West Nile Virus Found in Washoe County, Carson City, Mason Valle - KTVN Channel 2 - Reno Tahoe News Weather, Video -

West Nile Virus Found in Washoe County, Carson City, Mason Valley

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The Nevada Department of Agriculture has confirmed the presence of West Nile Virus in Washoe County, Carson City and Mason Valley.

Officials tested dozens of areas including wetlands, ditches and other small bodies of water.

West Nile Virus is transmitted when mosquitoes feed on infected birds and pass it on to other birds, animals and people. It is not spread by person-to-person contact.

West Nile was first detected in this area in 2004.

Mosquito season in this area usually ends with the first killing frosts in October.

Until then, area residents are reminded to take the following precautions during summer months to prevent an increase in the mosquito population in and around their homes:

•Clear the yard area of any free-standing water that may become a mosquito breeding-ground

•Wear long sleeves and long pants in mosquito prone areas

•Use mosquito repellant and follow label precautions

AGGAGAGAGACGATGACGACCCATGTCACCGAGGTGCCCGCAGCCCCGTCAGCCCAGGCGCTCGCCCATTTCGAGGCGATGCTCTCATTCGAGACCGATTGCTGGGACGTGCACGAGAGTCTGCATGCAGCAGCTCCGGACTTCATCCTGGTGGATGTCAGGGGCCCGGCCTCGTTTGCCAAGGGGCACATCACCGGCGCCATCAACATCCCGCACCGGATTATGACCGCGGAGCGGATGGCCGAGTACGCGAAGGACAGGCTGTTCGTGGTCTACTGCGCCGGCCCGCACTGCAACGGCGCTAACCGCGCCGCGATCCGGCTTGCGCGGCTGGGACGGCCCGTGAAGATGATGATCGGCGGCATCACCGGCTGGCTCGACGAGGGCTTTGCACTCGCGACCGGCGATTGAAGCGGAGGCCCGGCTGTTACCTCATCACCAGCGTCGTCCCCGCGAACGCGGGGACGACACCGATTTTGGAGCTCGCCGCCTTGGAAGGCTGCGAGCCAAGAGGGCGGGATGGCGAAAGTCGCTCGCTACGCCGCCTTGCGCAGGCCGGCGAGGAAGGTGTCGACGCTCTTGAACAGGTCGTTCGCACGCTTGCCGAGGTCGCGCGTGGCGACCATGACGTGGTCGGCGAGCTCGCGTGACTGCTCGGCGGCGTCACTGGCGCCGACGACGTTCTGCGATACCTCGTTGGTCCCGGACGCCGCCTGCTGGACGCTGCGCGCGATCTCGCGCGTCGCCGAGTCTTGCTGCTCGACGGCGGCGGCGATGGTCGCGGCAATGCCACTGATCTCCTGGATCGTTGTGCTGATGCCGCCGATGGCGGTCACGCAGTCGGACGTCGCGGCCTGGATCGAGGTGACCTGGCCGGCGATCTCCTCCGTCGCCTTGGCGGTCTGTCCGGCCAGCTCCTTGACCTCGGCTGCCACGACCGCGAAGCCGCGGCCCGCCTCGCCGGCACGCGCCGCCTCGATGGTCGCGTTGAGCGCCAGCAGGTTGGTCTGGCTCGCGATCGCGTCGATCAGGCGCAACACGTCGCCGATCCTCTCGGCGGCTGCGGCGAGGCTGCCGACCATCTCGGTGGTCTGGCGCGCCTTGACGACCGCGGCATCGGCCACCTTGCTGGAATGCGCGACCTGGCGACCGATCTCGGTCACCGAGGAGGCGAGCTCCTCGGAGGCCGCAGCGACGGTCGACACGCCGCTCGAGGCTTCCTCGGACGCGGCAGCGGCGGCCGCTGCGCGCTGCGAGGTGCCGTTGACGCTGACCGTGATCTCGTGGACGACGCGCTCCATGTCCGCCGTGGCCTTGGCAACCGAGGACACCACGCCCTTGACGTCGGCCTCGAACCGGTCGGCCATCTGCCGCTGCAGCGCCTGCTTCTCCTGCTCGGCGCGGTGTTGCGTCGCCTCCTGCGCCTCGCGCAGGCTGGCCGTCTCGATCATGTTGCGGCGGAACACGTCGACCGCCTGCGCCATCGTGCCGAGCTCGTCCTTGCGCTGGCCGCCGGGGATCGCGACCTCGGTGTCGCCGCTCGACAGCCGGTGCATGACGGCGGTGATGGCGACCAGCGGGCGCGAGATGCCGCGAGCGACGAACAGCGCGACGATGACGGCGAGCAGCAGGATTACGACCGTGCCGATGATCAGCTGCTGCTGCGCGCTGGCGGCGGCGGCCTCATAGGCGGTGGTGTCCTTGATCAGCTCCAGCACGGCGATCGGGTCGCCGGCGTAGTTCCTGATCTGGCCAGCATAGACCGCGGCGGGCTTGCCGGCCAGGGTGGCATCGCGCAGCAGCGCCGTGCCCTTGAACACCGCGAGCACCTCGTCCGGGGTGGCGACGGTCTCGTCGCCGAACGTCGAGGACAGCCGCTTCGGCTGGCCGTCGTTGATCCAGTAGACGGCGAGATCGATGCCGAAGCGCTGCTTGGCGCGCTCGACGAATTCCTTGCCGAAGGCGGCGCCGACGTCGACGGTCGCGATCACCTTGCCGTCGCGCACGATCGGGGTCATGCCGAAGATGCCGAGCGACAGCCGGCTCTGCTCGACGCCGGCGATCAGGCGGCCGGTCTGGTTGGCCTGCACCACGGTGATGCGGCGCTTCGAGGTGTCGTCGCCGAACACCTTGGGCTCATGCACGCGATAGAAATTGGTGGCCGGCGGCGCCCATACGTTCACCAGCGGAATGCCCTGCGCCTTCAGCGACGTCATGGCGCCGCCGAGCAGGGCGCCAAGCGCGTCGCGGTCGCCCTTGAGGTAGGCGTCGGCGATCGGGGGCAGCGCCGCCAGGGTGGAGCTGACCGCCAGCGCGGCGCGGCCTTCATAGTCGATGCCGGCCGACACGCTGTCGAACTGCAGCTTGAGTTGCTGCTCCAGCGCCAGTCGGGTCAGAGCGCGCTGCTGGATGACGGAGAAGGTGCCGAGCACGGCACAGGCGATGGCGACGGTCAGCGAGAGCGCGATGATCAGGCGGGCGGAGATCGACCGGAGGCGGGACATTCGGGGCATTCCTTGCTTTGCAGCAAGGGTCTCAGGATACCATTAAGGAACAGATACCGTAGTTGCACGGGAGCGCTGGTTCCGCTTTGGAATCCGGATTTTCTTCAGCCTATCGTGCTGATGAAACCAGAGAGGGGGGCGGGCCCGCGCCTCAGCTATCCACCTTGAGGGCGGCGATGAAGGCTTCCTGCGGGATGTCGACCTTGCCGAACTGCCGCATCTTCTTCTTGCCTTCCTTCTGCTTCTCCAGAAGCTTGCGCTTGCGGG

•Repair any window screens that provide entry for mosquitoes

•Vaccinate horses for Western Equine Encephalitis (WEE)

•Vaccinate horses for West Nile Virus (WNV). Four effective vaccines exist for horses, but vaccine development for humans is still underway with currently no available product in sight.

•Report night-time mosquito activity to the District Health Department at 328-2434

The Dept. of Agriculture says products containing the below active ingredients typically provide reasonably long-lasting protection:

• DEET (Chemical Name: N,N-diethyl-m-toluamide or N,N-diethly-3-methyl-benzamide)
• Picaridin (KBR 3023, Chemical Name: 2-(2-hydroxyethyl)-1-piperidinecarboxylic acid 1-methylpropyl ester )
• Oil of Lemon Eucalyptus* or PMD (Chemical Name: para-Menthane-3,8-diol) the synthesized version of oil of lemon eucalyptus
• IR3535 (Chemical Name: 3-[N-Butyl-N-acetyl]-aminopropionic acid, ethyl ester)

EPA characterizes the active ingredients DEET and Picaridin as "conventional repellents" and Oil of Lemon Eucalyptus, PMD, and IR3535 as "biopesticide repellents", which are derived from natural materials. For more information on repellent active ingredients, please visit: http://www.epa.gov/pesticides/health/mosquitoes/ai_insectrp.htm.

For other information, visit the WCHD web site at www.washoecounty.us/health or the Centers for Disease Control and Prevention at www.CDC.gov.

In response, the Washoe County Health District will target certain areas to prevent the virus from spreading.

Crews with the district's Vector-Borne Disease Control Program will conduct mosquito "fogging" bright and early Wednesday morning. They'll be working in south Reno bordered by South Meadows Parkway, Rio Wrangler Road, Gieger Grade and U.S. Highway 395.

The fogging -- which involves a mist of insecticide will happen throughout the morning to combat West Nile and reduce mosquito activity.

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